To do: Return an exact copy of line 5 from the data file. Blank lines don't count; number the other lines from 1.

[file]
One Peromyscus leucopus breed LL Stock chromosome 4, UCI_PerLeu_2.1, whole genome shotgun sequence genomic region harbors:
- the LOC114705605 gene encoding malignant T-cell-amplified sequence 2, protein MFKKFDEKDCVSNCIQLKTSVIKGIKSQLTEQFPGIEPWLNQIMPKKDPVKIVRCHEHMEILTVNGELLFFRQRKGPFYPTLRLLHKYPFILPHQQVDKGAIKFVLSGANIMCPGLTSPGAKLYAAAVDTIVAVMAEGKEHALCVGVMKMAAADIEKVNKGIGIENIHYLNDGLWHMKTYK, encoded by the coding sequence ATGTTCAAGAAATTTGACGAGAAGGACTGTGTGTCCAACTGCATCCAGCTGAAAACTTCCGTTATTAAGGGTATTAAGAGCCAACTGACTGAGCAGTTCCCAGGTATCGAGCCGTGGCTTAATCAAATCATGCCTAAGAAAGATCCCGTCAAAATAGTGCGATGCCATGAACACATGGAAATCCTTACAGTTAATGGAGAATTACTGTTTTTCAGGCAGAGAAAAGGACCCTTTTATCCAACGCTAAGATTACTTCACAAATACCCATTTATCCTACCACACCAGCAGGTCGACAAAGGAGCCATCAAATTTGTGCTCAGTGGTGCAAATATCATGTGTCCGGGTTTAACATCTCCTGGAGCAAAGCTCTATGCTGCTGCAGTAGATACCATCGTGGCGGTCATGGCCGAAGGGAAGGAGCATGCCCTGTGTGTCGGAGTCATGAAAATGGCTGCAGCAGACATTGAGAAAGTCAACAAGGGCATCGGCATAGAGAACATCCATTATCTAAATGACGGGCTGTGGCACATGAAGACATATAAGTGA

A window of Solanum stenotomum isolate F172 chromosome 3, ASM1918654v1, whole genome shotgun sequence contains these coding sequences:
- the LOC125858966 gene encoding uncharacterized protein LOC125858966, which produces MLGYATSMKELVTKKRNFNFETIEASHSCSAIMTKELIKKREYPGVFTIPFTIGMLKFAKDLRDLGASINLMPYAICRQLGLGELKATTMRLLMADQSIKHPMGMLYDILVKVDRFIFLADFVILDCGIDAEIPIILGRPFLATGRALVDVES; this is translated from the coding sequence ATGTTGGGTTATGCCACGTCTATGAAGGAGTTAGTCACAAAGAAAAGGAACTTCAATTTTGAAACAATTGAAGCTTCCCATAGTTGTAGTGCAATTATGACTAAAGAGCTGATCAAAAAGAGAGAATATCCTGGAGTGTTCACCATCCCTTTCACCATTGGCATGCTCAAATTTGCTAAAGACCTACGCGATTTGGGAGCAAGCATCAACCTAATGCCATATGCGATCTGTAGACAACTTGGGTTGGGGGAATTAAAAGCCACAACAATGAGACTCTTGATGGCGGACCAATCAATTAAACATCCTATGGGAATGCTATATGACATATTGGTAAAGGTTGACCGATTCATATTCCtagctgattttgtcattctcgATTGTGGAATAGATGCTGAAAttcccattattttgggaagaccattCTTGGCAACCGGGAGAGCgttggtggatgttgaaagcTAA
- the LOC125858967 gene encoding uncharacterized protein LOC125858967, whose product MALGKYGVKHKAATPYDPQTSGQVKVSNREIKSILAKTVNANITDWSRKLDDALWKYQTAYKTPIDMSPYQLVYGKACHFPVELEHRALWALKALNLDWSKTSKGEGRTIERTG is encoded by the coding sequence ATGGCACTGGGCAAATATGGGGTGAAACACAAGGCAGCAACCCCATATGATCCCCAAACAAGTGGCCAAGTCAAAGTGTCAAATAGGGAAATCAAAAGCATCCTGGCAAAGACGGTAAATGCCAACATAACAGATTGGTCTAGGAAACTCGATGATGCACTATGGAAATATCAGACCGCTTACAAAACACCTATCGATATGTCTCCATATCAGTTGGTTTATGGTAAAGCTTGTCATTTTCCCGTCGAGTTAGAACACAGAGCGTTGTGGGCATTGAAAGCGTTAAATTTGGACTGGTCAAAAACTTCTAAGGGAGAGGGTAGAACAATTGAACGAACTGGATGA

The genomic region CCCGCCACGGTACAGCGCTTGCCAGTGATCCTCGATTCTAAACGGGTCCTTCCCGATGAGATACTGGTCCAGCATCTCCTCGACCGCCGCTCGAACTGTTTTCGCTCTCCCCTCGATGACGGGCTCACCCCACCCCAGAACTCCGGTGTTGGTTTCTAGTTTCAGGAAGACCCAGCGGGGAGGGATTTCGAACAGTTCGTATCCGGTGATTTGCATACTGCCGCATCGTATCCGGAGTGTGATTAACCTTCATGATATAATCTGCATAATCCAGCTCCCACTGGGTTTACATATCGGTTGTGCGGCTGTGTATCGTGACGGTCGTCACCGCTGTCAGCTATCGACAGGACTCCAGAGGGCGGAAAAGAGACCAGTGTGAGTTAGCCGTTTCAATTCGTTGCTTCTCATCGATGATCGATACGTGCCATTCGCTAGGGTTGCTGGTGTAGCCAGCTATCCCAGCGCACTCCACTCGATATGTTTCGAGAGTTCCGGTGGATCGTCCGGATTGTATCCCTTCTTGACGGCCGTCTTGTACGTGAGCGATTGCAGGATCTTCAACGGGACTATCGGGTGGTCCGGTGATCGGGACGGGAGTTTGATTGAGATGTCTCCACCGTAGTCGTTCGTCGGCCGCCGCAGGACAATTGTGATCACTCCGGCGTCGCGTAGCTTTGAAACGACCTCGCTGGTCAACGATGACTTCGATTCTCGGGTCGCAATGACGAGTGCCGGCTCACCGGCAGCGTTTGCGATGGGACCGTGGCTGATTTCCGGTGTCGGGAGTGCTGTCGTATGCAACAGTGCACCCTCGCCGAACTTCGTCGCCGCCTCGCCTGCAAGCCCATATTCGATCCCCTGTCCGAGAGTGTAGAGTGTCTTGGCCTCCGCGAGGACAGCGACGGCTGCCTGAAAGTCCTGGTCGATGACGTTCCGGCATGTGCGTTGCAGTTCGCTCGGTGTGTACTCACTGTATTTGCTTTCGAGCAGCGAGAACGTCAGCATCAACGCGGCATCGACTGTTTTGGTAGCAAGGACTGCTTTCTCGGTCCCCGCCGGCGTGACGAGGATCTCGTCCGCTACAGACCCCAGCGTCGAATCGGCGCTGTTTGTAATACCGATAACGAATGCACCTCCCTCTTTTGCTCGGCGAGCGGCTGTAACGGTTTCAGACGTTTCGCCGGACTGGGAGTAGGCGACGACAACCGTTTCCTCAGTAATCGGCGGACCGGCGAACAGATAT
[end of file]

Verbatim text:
- the LOC125858967 gene encoding uncharacterized protein LOC125858967, whose product MALGKYGVKHKAATPYDPQTSGQVKVSNREIKSILAKTVNANITDWSRKLDDALWKYQTAYKTPIDMSPYQLVYGKACHFPVELEHRALWALKALNLDWSKTSKGEGRTIERTG is encoded by the coding sequence ATGGCACTGGGCAAATATGGGGTGAAACACAAGGCAGCAACCCCATATGATCCCCAAACAAGTGGCCAAGTCAAAGTGTCAAATAGGGAAATCAAAAGCATCCTGGCAAAGACGGTAAATGCCAACATAACAGATTGGTCTAGGAAACTCGATGATGCACTATGGAAATATCAGACCGCTTACAAAACACCTATCGATATGTCTCCATATCAGTTGGTTTATGGTAAAGCTTGTCATTTTCCCGTCGAGTTAGAACACAGAGCGTTGTGGGCATTGAAAGCGTTAAATTTGGACTGGTCAAAAACTTCTAAGGGAGAGGGTAGAACAATTGAACGAACTGGATGA